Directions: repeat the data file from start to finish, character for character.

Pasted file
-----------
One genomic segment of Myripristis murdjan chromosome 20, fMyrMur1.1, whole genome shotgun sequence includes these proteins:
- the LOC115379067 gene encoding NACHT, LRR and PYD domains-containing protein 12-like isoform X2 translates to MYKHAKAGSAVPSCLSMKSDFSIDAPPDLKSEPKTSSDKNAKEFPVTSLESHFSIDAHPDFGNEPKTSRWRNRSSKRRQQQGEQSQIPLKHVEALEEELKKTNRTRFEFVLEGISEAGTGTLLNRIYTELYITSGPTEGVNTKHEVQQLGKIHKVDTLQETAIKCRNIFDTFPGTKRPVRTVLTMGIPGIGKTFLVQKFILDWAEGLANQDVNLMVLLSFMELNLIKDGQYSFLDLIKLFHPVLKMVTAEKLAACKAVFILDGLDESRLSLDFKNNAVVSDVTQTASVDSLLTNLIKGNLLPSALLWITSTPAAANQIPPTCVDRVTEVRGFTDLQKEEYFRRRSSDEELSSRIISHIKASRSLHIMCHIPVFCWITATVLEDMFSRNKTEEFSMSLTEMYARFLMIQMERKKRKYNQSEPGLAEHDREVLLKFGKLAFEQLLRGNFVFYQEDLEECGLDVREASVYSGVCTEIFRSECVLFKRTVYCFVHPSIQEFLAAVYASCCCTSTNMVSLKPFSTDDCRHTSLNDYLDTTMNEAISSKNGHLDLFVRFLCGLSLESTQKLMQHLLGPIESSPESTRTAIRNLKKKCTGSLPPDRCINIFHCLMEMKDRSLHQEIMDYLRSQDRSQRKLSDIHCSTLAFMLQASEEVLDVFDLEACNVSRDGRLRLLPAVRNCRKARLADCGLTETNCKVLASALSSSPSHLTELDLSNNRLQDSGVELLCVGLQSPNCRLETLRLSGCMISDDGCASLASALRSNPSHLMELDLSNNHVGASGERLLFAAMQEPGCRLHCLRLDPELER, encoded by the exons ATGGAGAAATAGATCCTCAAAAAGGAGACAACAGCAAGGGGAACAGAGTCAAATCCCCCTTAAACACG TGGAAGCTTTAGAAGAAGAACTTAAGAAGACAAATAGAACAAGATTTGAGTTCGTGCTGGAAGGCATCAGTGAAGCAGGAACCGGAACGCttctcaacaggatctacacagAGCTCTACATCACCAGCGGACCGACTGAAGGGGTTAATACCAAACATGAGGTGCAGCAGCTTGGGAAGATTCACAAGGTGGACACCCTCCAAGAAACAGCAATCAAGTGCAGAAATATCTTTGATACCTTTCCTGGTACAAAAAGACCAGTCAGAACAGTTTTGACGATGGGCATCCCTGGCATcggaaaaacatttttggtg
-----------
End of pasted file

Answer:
One genomic segment of Myripristis murdjan chromosome 20, fMyrMur1.1, whole genome shotgun sequence includes these proteins:
- the LOC115379067 gene encoding NACHT, LRR and PYD domains-containing protein 12-like isoform X2 translates to MYKHAKAGSAVPSCLSMKSDFSIDAPPDLKSEPKTSSDKNAKEFPVTSLESHFSIDAHPDFGNEPKTSRWRNRSSKRRQQQGEQSQIPLKHVEALEEELKKTNRTRFEFVLEGISEAGTGTLLNRIYTELYITSGPTEGVNTKHEVQQLGKIHKVDTLQETAIKCRNIFDTFPGTKRPVRTVLTMGIPGIGKTFLVQKFILDWAEGLANQDVNLMVLLSFMELNLIKDGQYSFLDLIKLFHPVLKMVTAEKLAACKAVFILDGLDESRLSLDFKNNAVVSDVTQTASVDSLLTNLIKGNLLPSALLWITSTPAAANQIPPTCVDRVTEVRGFTDLQKEEYFRRRSSDEELSSRIISHIKASRSLHIMCHIPVFCWITATVLEDMFSRNKTEEFSMSLTEMYARFLMIQMERKKRKYNQSEPGLAEHDREVLLKFGKLAFEQLLRGNFVFYQEDLEECGLDVREASVYSGVCTEIFRSECVLFKRTVYCFVHPSIQEFLAAVYASCCCTSTNMVSLKPFSTDDCRHTSLNDYLDTTMNEAISSKNGHLDLFVRFLCGLSLESTQKLMQHLLGPIESSPESTRTAIRNLKKKCTGSLPPDRCINIFHCLMEMKDRSLHQEIMDYLRSQDRSQRKLSDIHCSTLAFMLQASEEVLDVFDLEACNVSRDGRLRLLPAVRNCRKARLADCGLTETNCKVLASALSSSPSHLTELDLSNNRLQDSGVELLCVGLQSPNCRLETLRLSGCMISDDGCASLASALRSNPSHLMELDLSNNHVGASGERLLFAAMQEPGCRLHCLRLDPELER, encoded by the exons ATGGAGAAATAGATCCTCAAAAAGGAGACAACAGCAAGGGGAACAGAGTCAAATCCCCCTTAAACACG TGGAAGCTTTAGAAGAAGAACTTAAGAAGACAAATAGAACAAGATTTGAGTTCGTGCTGGAAGGCATCAGTGAAGCAGGAACCGGAACGCttctcaacaggatctacacagAGCTCTACATCACCAGCGGACCGACTGAAGGGGTTAATACCAAACATGAGGTGCAGCAGCTTGGGAAGATTCACAAGGTGGACACCCTCCAAGAAACAGCAATCAAGTGCAGAAATATCTTTGATACCTTTCCTGGTACAAAAAGACCAGTCAGAACAGTTTTGACGATGGGCATCCCTGGCATcggaaaaacatttttggtg